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Frankfurt gunman in US airmen killing kept radical company on Facebook

Arid Uka, who confessed to killing two US airmen at the Frankfurt airport Wednesday, had links with radical groups online but is believed to have acted on his own.

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German police stand at the federal court in Karlsruhne, Germany, on Thursday, where the suspect in the slaying of two US airmen at Frankfurt airport was brought. German federal prosecutors said Wednesday's attack on a busload of US airmen that killed two and wounded two others at the Frankfurt airport appears to have been motivated by Islamic extremism.

Thomas Lohnes/dapd/AP

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Arid Uka was a typical product of Frankfurt, a city where a third of the population is not originally from Germany. An ethnic Albanian born in Kosovo and raised Muslim, he grew up in a middle-class family in Germany and lived with his parents and siblings. It was only recently that he turned to radical Islam, apparently connecting with extremists on Facebook and online jihadi forums.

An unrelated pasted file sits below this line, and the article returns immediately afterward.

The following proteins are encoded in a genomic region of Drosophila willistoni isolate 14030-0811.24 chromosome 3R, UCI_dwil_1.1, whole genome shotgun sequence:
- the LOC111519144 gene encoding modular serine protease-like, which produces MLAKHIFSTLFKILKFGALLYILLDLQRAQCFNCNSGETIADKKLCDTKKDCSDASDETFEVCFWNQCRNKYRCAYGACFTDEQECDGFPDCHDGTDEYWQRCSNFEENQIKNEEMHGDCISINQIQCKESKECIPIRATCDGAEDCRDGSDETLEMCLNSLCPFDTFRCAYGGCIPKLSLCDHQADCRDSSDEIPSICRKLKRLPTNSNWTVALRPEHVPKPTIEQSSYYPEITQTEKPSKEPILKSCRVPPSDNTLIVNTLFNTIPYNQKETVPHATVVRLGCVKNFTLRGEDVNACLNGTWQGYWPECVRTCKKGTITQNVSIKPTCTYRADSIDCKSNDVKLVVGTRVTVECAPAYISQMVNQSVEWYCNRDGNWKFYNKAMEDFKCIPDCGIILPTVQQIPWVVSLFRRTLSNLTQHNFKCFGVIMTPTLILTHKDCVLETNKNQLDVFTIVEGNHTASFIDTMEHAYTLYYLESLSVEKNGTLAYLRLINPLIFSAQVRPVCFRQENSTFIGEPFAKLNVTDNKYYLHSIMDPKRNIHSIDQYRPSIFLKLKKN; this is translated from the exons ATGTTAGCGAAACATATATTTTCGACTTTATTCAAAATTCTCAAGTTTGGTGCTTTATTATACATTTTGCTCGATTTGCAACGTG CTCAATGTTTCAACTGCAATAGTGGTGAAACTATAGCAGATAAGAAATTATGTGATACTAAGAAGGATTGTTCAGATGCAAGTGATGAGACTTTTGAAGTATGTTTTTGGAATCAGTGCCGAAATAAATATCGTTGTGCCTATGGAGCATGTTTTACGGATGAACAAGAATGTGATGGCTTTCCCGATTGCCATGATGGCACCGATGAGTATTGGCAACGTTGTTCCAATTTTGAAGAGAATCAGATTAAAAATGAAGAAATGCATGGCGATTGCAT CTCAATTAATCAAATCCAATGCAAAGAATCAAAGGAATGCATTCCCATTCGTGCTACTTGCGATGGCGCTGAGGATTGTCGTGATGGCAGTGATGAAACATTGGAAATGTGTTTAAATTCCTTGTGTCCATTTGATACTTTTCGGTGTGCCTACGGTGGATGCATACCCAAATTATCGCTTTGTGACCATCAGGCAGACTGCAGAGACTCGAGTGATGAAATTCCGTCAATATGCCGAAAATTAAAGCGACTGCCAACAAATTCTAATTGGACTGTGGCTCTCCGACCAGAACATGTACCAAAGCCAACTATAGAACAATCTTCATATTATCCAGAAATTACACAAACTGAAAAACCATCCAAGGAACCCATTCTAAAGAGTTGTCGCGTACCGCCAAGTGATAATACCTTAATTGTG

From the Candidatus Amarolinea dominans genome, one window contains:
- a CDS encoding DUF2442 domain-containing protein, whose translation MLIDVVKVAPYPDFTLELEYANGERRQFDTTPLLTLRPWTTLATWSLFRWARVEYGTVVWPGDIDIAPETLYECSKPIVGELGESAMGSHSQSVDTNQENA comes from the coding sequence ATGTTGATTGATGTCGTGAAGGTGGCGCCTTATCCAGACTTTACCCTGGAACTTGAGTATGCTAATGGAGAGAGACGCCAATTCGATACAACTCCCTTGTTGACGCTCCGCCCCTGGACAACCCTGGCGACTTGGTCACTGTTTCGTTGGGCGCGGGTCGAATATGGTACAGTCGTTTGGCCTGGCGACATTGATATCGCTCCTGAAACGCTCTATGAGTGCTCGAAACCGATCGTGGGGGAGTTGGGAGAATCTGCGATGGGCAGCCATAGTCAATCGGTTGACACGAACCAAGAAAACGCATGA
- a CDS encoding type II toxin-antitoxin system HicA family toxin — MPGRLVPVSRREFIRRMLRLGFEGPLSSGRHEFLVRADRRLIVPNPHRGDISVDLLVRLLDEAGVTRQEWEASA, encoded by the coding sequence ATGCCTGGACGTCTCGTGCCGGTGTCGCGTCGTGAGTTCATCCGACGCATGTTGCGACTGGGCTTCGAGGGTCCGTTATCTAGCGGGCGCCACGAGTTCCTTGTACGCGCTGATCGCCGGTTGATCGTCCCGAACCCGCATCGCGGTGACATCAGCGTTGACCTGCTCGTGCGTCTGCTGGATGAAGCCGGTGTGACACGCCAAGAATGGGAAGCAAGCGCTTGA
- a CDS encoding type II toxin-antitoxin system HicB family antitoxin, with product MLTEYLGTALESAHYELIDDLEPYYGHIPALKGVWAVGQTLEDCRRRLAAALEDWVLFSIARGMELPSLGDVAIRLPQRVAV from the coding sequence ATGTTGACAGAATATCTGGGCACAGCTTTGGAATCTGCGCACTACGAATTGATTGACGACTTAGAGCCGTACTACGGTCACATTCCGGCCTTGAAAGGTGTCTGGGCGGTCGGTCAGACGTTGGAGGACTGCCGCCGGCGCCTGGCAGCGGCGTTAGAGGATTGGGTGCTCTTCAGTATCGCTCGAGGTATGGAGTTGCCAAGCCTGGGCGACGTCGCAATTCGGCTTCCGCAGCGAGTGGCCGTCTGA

On Wednesday, Mr. Uka became the first person to successfully carry out a terrorist attack in Germany since 9/11. He has been charged with killing two US airmen and wounding two others at the Frankfurt airport in an act that German prosecutors say Uka carried out on his own. In court Thursday, he confessed to the killings and said he shot the four men because he felt America was at war with Islam.

"We have a new ... perpetrator of terrorism, the lone wolf," says Bernd Georg Thamm, a security expert based in Berlin. "Terrorism experts have dreaded this for a while, and now it’s happened. And it won’t be the last case."

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